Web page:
First, the idea that a firewall exists between scientific "facts" and their implications for society is not sustainable. Facts have implications. If it really is a "fact" that the evolution of life was an unplanned process of chance and necessity (as Neo-Darwinism asserts), then that fact has consequences for how we view life. It does not lead necessarily to Richard Dawkins's militant atheism, but it certainly makes less plausible the idea of a God who intentionally directs the development of life toward a specific end. In a Darwinian worldview, even God himself cannot know how evolution will turn out which is why theistic evolutionist Kenneth Miller argues that human beings are a mere "happenstance" of evolutionary history, and that if evolution played over again it might produce thinking mollusks rather than us.
Second, the idea that the current scientific consensus on any topic deserves slavish deference betrays stunning ignorance of the history of science. Time and again, scientists have shown themselves just as capable of being blinded by fanaticism, prejudice, and error as anyone else. Perhaps the most egregious example in American history was the eugenics movement, the ill-considered crusade to breed better human beings.
During the first decades of the 20th century, the nation's leading biologists at Harvard, Princeton, Columbia, and Stanford, as well by members of America's leading scientific organizations such as the National Academy of Sciences, the American Museum of Natural History, and the American Association for the Advancement of Science were all devoted eugenicists. By the time the crusade had run its course, some 60,000 Americans had been sterilized against their will in an effort to keep us from sinning against Darwin's law of natural selection, which Princeton biologist Edwin Conklin dubbed "the great law of evolution and progress."
Today, science is typically portrayed as self-correcting, but it took decades for most evolutionary biologists to disassociate themselves from the junk science of eugenics. For years, the most consistent critics of eugenics were traditionalist Roman Catholics, who were denounced by scientists for letting their religion stand in the way of scientific progress. The implication was that religious people had no right to speak out on public issues involving science.
The same argument can be heard today, not only in Louisiana, but around the country. Whether the issue is sex education, embryonic stem-cell research, or evolution, groups claiming to speak for "science" assert that it violates the Constitution for religious citizens to speak out on science-related issues. Really?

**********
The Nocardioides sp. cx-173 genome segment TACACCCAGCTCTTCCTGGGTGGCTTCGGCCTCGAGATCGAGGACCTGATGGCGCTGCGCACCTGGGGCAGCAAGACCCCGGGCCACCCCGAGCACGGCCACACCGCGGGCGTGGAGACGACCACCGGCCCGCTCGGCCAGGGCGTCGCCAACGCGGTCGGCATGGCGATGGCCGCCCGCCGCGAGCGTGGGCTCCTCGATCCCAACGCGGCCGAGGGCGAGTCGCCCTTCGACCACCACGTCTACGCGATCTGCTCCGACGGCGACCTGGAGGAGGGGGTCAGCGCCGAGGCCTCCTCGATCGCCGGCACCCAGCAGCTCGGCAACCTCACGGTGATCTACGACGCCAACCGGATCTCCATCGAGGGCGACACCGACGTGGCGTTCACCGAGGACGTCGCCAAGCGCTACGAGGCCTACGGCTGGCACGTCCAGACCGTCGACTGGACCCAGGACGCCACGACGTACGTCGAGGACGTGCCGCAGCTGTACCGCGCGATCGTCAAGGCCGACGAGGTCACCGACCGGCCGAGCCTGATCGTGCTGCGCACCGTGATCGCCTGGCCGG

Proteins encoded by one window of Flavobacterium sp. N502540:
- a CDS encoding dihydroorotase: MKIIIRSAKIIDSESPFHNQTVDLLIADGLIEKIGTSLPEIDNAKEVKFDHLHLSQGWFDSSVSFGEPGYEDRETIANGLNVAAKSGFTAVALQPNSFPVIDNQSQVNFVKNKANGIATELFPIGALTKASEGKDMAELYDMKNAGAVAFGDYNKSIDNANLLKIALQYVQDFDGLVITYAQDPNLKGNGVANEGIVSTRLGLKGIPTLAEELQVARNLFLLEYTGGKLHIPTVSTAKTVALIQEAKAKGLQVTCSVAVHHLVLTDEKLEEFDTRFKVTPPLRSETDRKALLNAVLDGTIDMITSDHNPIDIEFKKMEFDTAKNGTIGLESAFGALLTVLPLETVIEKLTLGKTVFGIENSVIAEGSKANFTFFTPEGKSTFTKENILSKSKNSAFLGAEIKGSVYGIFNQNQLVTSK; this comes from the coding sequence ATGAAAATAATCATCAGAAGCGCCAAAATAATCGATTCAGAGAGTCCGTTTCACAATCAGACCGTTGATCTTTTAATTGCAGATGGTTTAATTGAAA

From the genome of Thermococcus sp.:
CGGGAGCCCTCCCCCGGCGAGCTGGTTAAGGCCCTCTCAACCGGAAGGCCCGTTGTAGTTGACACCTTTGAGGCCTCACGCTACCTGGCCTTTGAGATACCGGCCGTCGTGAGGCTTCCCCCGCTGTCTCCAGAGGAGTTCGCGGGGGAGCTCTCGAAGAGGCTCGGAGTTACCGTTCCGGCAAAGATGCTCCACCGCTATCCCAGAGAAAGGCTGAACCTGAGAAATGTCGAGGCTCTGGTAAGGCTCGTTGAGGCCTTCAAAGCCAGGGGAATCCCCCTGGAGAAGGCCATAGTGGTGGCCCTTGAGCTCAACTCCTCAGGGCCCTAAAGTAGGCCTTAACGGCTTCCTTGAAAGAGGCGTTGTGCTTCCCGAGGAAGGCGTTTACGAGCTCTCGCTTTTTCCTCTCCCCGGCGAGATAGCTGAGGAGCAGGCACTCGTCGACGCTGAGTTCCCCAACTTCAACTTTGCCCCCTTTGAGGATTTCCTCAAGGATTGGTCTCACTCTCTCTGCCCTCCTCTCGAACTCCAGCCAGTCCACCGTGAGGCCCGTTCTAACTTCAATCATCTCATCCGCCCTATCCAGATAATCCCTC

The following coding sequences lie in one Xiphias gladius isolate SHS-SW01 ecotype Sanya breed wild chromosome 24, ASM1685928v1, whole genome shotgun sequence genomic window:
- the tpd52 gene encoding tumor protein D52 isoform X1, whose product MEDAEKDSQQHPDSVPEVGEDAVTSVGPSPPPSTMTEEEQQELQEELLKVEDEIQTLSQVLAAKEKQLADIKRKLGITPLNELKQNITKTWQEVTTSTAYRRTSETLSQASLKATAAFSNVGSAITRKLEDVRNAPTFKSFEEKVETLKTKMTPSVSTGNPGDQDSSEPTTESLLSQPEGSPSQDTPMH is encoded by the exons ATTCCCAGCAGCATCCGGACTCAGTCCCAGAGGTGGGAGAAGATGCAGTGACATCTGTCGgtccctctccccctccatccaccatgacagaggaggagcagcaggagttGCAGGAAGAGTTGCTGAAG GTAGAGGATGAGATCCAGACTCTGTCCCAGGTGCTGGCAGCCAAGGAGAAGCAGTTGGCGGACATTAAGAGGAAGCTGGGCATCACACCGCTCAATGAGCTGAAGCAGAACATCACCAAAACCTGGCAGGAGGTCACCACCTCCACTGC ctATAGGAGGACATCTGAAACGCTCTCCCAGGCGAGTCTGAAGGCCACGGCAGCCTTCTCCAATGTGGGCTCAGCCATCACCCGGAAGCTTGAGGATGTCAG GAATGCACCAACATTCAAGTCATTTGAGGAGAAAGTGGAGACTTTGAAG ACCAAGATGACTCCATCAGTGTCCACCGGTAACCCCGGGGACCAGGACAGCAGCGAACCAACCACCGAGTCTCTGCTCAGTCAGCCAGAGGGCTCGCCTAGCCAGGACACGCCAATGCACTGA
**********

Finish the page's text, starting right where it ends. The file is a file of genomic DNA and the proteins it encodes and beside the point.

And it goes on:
America is a deeply religious country, and no doubt many citizens interested in certain hot-button science issues are motivated in part by their religious beliefs. So what? Many opponents of slavery were motivated by their religious beliefs, and many leaders of the civil-rights movement were members of the clergy. Regardless of their motivations, religious citizens have just as much a right to raise their voices in public debates as their secular compatriots, including in debates about science. To suggest otherwise plainly offends the First Amendment's guarantees of freedom of speech and freedom of religion.
It is also shortsighted. The history of the eugenics crusade shows that religiously motivated citizens can play a useful role in evaluating the public claims of the scientific community. It is worth pointing out that unlike such "progressive" states as California, Louisiana was spared a eugenics-inspired forced-sterilization statute largely because of the implacable opposition of its Roman Catholic clergy.
So long as religious citizens offer arguments in the public square based on evidence, logic, and appeals to the moral common ground, they have every right to demand that their ideas be judged on the merits, regardless of their religious views.
This is especially true when the concern over religious motives is so obviously hypocritical. In Louisiana, for example, the person leading the charge against the Science Education Act was Barbara Forrest, herself a militant atheist and a long-time board member of the New Orleans Secular Humanist Association. At the same time she was denouncing the supposed religious motivations of supporters of the bill, Forrest was seeking grassroots support to lobby against the bill on the official website of Oxford atheist Richard Dawkins.
Conservatives should not support such anti-religious bigotry. Neither should they lend credence to the idea that it is anti-science to encourage critical thinking. In truth, the effort to promote thoughtful discussion of competing scientific views is pro-science. As Charles Darwin himself acknowledged, "a fair result can be obtained only by fully stating and balancing the facts and arguments on both sides of each question."
John G. West is the author of Darwin Day In America: How Our Politics and Culture Have Been Dehumanized in the Name of Science and a senior fellow at the Discovery Institute. This article first appeared on National Review Online, and is reprinted with the author's permission.